Above-Ohm (1+) Vaping vs Sub-Ohm Vaping
More and more people are starting to vape every day. With the flood of new types of devices on the market, and many of our old favorites no longer being produced, a lot of experienced vapers will be looking for new devices as well. When going to pick out a vape, whether it’s your first or the next in a long line of upgrades, you may be wondering which type is right for you. There are more devices on the market than you can count so to keep things simple we will break down the two most common types. Then your favorite Pink Spot Vapors employee can help you find the device in that area that will best suit your vaping needs.
Above-ohm vaping, or vaping with a device that uses coils that read at 1 ohm or higher is where most experienced vapers started at one time or another. Though coils can be anywhere over 1 ohm, the most common coils read either 1.8 ohms or 2.5 ohms. The tanks that use these coils tend to be smaller in size and can be run on both small low powered devices and larger more powerful devices. Having a larger more powerful device will not give you a more powerful hit while using coils of 1 ohm or higher; because these coils can only handle a small amount of power. Using more power will only burn out your coil and cause your ejuice to taste terrible. You also need to know whether you are using a single or dual coil. Dual coils will allow you to use a slightly higher power setting and give you a small boost in vapor production, and may also improve flavor. Knowing whether you have a single or dual coil is very important while using coils that read over 1 ohm. For example, a single coil that reads 1.8 ohms can voltage anywhere from 3.0v to 3.5v. We recommend avoiding wattage mode on coils of this type, as most devices do not offer a low enough wattage setting to prevent your coil from burning out prematurely. Now in the case of a dual coil reading 1.8 ohms you can use a bit more power. You can run up to 4.3v as well as use wattage settings from 6.5w to 9.0w for best results. A dual coil consists of two coils running together in one coil unit and therefor can handle more power at once.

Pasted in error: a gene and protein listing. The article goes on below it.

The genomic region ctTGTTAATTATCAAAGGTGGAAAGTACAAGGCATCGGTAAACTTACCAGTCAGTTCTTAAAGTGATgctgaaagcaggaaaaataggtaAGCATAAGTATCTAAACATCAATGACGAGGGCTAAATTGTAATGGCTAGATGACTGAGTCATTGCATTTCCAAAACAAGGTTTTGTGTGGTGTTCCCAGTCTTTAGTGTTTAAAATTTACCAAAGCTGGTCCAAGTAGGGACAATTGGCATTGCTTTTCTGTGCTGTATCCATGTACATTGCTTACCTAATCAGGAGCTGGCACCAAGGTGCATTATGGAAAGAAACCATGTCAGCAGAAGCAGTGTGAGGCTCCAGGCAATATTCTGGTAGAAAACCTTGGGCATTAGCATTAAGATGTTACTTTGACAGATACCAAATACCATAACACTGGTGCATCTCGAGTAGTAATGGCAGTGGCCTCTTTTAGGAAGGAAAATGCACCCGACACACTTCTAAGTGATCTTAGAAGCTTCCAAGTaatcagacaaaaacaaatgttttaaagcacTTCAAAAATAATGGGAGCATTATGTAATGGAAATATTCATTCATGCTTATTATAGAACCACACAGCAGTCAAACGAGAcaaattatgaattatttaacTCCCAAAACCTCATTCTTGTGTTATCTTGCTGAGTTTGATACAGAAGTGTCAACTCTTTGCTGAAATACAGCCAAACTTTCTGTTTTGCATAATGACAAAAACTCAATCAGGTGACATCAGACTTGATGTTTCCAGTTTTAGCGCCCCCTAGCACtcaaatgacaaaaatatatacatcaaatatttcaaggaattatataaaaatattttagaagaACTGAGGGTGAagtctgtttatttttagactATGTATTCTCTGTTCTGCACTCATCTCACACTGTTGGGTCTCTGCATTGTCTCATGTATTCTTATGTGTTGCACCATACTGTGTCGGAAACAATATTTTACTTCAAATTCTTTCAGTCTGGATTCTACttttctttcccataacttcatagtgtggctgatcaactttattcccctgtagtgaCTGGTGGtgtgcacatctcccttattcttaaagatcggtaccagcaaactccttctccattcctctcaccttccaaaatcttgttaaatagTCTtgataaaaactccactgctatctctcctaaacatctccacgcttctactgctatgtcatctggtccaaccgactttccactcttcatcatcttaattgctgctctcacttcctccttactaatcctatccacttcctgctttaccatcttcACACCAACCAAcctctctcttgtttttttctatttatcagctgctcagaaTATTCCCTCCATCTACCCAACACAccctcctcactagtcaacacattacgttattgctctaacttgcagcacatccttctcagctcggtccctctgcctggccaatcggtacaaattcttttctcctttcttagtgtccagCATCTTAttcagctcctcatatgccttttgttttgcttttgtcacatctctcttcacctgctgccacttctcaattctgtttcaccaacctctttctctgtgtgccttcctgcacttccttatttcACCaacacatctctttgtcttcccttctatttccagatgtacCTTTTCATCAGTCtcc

The other major difference in vaping devices using coils over 1 ohm is the draw you must use to get the best performance out of your device. With this type of coil you want to use Mouth-to-Lung hits (very similar to when you smoke a traditional cigarette). As you take a draw, you are pulling juice into the coil through the wicking material. The coil inside this wicking material is being heated by electricity and vaporizing the ejuice. You want to pull lightly, draw the vapor into your mouth and then inhale it from your mouth into your lungs. If you pull too hard on a device using this type of coil system, the wicking material can become over saturated and the heated coil will not be able to vaporize that amount of ejuice. This can cause the excess juice to leak from the bottom of the tank or even be sucked up into your mouth. Vaporized ejuice can be delicious (such as Pineapple Whip!), but unvaporized ejuice can be quite the opposite. Due to the relatively low power of the coil, it cannot vaporize a large amount of ejuice at one time. This allows you as a vaper to use a wide range of nicotine levels from 0mg, 3mg, and 6mg all the way to 24mg and 36mg. Near the end of your coil’s life, it may not run as efficiently as it did as a fresh new coil. This may mean you need to pull softer to avoid flooding the wicking material, or if you are able, turn the power up a little to help the aging coil function better.